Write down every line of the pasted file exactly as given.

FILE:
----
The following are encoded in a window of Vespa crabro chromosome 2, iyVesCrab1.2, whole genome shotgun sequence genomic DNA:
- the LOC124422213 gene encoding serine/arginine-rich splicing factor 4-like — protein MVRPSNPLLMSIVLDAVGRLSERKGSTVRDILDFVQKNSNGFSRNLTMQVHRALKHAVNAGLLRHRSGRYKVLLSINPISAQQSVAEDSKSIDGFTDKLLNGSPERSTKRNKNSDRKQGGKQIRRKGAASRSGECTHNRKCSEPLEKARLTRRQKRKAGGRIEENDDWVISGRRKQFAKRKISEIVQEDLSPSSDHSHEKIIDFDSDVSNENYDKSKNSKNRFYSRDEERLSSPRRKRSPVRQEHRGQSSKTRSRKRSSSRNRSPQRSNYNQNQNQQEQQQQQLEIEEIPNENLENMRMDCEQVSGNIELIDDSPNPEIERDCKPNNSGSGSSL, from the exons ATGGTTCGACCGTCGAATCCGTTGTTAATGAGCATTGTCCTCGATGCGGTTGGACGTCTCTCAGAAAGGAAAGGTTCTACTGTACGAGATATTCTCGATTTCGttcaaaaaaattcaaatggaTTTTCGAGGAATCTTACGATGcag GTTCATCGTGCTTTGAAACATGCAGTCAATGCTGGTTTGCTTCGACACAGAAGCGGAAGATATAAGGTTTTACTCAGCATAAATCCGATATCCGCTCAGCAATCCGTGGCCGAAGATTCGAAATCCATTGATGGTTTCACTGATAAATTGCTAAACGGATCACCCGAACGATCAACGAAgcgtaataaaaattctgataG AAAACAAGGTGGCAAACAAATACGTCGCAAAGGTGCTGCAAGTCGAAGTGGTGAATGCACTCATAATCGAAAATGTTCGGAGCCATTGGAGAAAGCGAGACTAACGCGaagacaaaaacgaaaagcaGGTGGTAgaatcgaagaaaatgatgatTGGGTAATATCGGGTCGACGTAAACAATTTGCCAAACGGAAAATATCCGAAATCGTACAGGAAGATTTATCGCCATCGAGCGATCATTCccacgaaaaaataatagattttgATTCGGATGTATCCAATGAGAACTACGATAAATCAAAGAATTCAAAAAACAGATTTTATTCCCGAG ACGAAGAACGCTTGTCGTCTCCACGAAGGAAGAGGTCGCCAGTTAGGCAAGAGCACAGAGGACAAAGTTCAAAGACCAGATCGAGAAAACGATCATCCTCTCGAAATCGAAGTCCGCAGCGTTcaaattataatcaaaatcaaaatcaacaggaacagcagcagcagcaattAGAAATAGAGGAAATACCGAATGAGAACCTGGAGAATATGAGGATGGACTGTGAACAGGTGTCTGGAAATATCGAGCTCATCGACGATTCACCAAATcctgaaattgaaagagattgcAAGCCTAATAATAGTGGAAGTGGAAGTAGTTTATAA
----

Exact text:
The following are encoded in a window of Vespa crabro chromosome 2, iyVesCrab1.2, whole genome shotgun sequence genomic DNA:
- the LOC124422213 gene encoding serine/arginine-rich splicing factor 4-like — protein MVRPSNPLLMSIVLDAVGRLSERKGSTVRDILDFVQKNSNGFSRNLTMQVHRALKHAVNAGLLRHRSGRYKVLLSINPISAQQSVAEDSKSIDGFTDKLLNGSPERSTKRNKNSDRKQGGKQIRRKGAASRSGECTHNRKCSEPLEKARLTRRQKRKAGGRIEENDDWVISGRRKQFAKRKISEIVQEDLSPSSDHSHEKIIDFDSDVSNENYDKSKNSKNRFYSRDEERLSSPRRKRSPVRQEHRGQSSKTRSRKRSSSRNRSPQRSNYNQNQNQQEQQQQQLEIEEIPNENLENMRMDCEQVSGNIELIDDSPNPEIERDCKPNNSGSGSSL, from the exons ATGGTTCGACCGTCGAATCCGTTGTTAATGAGCATTGTCCTCGATGCGGTTGGACGTCTCTCAGAAAGGAAAGGTTCTACTGTACGAGATATTCTCGATTTCGttcaaaaaaattcaaatggaTTTTCGAGGAATCTTACGATGcag GTTCATCGTGCTTTGAAACATGCAGTCAATGCTGGTTTGCTTCGACACAGAAGCGGAAGATATAAGGTTTTACTCAGCATAAATCCGATATCCGCTCAGCAATCCGTGGCCGAAGATTCGAAATCCATTGATGGTTTCACTGATAAATTGCTAAACGGATCACCCGAACGATCAACGAAgcgtaataaaaattctgataG AAAACAAGGTGGCAAACAAATACGTCGCAAAGGTGCTGCAAGTCGAAGTGGTGAATGCACTCATAATCGAAAATGTTCGGAGCCATTGGAGAAAGCGAGACTAACGCGaagacaaaaacgaaaagcaGGTGGTAgaatcgaagaaaatgatgatTGGGTAATATCGGGTCGACGTAAACAATTTGCCAAACGGAAAATATCCGAAATCGTACAGGAAGATTTATCGCCATCGAGCGATCATTCccacgaaaaaataatagattttgATTCGGATGTATCCAATGAGAACTACGATAAATCAAAGAATTCAAAAAACAGATTTTATTCCCGAG ACGAAGAACGCTTGTCGTCTCCACGAAGGAAGAGGTCGCCAGTTAGGCAAGAGCACAGAGGACAAAGTTCAAAGACCAGATCGAGAAAACGATCATCCTCTCGAAATCGAAGTCCGCAGCGTTcaaattataatcaaaatcaaaatcaacaggaacagcagcagcagcaattAGAAATAGAGGAAATACCGAATGAGAACCTGGAGAATATGAGGATGGACTGTGAACAGGTGTCTGGAAATATCGAGCTCATCGACGATTCACCAAATcctgaaattgaaagagattgcAAGCCTAATAATAGTGGAAGTGGAAGTAGTTTATAA